Peräpohjola dialects

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The area marked by number 5 shows the area of Peräpohjola dialects

Peräpohjola dialects are forms of Finnish language spoken in Lapland in Finland, Sweden and Norway. The dialect group belongs to the Western Finnish dialects and it is divided to five more specific dialect groups.[1]


Like the Northern Ostrobothnian (Oulu) dialects, Peräpohjola dialects are Western dialects that show features from Eastern dialects. For instance the reflex to standard -ts- in metsä is mettä according to a Western pattern, whereas the reflex of standard -d- is deletion, 'j', or 'v', as in Eastern dialects, e.g. vedän - vejän. Epenthetic vowels (tyhjä - tyhyjä) are not common although found in southern Tornio dialects. There are no vowel or diphthong changes, a Western/standard feature, but there is a general gemination of consonants in short initial syllables (e.g. standard makaa is makkaa), as in Oulu and Eastern dialects. Palatalization is absent, which is a very Western feature, since palatalization occurs even in the (Western) Oulu dialect.

A unique feature is that unstressed syllables in e.g. the illative case are preceded with an emphatic 'h', e.g. talhon vs. standard taloon, menhään vs. standard mennään. This is highly distinctive but very difficult for outsiders to imitate correctly. The pronouns are also distinct: mie (me, "we") and sie (sinä, "you"(sg.)) are Eastern-like, while met and meän (me and meidän, "we" and "ours") and tet and teän (te and teidän, you (pl.) and yours(pl.)) are unique to Peräpohjola. Also, the reflex to the standard third-person verb suffix -vat ("they") is a simple -t, e.g. annoit vs antoivat.[2]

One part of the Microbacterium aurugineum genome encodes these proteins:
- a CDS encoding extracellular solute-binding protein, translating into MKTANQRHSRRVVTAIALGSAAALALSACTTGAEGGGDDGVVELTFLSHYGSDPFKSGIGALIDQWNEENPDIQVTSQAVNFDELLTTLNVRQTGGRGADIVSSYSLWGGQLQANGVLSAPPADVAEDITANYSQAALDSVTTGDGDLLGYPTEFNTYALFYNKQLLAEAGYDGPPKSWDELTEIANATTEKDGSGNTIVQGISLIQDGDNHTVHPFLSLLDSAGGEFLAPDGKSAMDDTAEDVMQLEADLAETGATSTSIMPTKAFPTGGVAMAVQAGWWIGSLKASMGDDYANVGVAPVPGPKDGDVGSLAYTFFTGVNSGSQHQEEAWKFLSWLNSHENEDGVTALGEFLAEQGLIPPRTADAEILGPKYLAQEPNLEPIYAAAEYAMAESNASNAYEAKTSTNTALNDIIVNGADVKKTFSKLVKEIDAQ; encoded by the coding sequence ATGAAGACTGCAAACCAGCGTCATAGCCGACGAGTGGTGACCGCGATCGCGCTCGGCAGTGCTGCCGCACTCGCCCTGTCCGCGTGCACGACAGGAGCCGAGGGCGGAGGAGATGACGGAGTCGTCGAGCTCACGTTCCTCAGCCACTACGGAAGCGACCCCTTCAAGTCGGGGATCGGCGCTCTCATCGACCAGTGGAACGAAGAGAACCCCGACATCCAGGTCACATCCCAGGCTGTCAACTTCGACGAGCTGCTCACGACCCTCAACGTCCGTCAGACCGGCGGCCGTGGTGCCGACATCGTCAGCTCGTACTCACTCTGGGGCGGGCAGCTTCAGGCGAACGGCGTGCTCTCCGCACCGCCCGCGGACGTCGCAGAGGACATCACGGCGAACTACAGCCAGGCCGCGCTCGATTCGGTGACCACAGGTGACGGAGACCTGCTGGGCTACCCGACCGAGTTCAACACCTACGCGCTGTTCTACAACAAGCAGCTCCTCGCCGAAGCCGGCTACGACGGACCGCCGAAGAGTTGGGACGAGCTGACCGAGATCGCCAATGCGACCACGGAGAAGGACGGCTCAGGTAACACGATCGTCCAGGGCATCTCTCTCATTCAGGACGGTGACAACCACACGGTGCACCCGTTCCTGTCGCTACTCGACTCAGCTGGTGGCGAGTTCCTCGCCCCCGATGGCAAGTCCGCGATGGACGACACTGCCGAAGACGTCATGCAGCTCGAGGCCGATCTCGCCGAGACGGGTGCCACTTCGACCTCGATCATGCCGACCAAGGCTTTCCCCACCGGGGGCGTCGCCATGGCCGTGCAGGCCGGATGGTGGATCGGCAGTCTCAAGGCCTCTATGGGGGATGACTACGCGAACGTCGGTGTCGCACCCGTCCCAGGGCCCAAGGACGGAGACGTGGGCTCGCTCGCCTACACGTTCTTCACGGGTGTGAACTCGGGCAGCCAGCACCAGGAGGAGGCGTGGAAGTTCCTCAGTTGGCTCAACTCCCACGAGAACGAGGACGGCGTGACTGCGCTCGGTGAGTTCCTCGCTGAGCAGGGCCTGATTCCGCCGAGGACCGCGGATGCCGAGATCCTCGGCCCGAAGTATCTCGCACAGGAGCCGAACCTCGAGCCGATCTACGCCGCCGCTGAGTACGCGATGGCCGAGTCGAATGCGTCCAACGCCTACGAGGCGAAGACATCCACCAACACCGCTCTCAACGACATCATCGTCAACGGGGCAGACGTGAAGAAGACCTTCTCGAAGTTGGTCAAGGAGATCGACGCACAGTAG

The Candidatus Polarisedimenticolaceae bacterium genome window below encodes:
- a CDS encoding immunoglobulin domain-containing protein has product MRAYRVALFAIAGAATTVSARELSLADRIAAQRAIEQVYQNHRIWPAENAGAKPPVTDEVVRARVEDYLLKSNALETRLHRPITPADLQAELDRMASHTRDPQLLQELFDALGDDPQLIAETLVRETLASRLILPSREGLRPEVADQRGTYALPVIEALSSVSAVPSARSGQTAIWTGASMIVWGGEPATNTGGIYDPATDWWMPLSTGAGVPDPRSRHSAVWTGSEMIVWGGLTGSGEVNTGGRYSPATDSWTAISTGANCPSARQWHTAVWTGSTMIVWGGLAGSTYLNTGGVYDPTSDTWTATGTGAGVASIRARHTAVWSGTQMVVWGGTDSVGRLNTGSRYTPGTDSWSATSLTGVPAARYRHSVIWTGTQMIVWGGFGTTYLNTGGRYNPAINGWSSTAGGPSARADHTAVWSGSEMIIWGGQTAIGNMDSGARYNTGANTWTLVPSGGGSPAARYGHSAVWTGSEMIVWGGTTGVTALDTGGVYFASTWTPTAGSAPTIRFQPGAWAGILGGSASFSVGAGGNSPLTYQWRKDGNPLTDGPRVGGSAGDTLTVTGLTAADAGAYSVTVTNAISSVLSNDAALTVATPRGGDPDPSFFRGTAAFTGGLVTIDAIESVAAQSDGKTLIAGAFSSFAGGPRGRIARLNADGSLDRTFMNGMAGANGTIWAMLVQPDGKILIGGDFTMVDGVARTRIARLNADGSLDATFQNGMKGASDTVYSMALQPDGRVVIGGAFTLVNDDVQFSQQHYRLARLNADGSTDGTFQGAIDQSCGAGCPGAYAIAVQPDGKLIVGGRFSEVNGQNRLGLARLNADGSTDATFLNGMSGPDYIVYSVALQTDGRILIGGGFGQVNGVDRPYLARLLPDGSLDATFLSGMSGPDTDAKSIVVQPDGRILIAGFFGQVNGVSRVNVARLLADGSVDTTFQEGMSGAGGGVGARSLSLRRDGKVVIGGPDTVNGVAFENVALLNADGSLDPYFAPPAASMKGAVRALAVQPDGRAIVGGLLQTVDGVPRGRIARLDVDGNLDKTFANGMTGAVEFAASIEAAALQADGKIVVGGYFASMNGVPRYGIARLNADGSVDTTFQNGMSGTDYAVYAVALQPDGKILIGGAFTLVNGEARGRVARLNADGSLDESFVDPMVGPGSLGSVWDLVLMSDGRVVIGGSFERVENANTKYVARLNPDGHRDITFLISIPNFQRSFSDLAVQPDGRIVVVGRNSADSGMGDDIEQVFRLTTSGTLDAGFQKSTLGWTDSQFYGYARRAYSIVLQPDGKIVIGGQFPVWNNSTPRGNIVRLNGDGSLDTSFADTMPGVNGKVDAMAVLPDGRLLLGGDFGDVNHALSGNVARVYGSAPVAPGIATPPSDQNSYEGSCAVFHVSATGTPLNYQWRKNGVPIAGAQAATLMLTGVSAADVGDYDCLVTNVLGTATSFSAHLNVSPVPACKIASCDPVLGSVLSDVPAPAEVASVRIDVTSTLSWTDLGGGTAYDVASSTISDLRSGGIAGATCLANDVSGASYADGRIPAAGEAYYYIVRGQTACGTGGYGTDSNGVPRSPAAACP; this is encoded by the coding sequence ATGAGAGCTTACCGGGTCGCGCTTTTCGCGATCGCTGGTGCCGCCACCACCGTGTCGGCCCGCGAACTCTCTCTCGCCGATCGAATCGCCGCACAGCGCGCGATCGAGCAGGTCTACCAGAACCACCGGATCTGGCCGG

Tornio dialects[edit]

Tornio dialects are spoken in the area surrounding Torne River in Finnish Peräpohjola (North Bothnia) and in Swedish side of the river (Norrbotten). In Finland Tornio dialects are spoken in the municipalities of Enontekiö, Kolari, Muonio, Pello and Ylitornio. In Sweden the dialect is spoken in Alatornio, Hietaniemi, Jukkasjärvi, Junosuvanto, Kaaresuvanto, Kainulasjärvi, Karunki, Korpilompolo, Pajalo, Täräntö, Vittanki and Ylitornio.[1]

In Sweden the Tornio dialects together with Jällivaara dialects are also called meänkieli. It has an official minority language status.[3] It has many Swedish loanwords, and partly a different spelling compared to Finnish, because of a different standardization organisation.

Kemi dialects[edit]

Kemi dialects are spoken in Finland in the municipalities of Inari, Kemi, Kittilä, Rovaniemi, Simo, Sodankylä, Tervola and Utsjoki.[1]

Kemijärvi dialects[edit]

Kemijärvi dialects are spoken in Kemijärvi, Pelkosenniemi, Salla and Savukoski.[1]

Jällivaara dialects[edit]

Jällivaara dialects are spoken in Sweden in Jällivaara, Killivaara and Nattavaara.[1][4] The first people living in Jällivaara area were Sami people. The first mention of Birkarls trading with Sami people is from 1328. Some Birkarls settled to live there in the early ages, but mainly the Finnish settlers came to the area in the end of 17th and in early 18th century. The Swedish colony started about one hundred years after that. Finnish language has been a common language spoken at home in the area but the dialects differ quite much from those spoke in the Finnish side of the border.[4]

Together with Tornio dialects Jällivaara dialects are also called meänkieli in Sweden. Meänkieli has an official minority language status in Sweden[3]

Ruija dialects[edit]

Ruija dialects are spoken in Northern Norwey in Alta, Lyngen, Lakselv, Kvaenangen, Nordreisa and Vadsø.[1] This dialect is called Kven language in Norway for political and historical reasons.[5]


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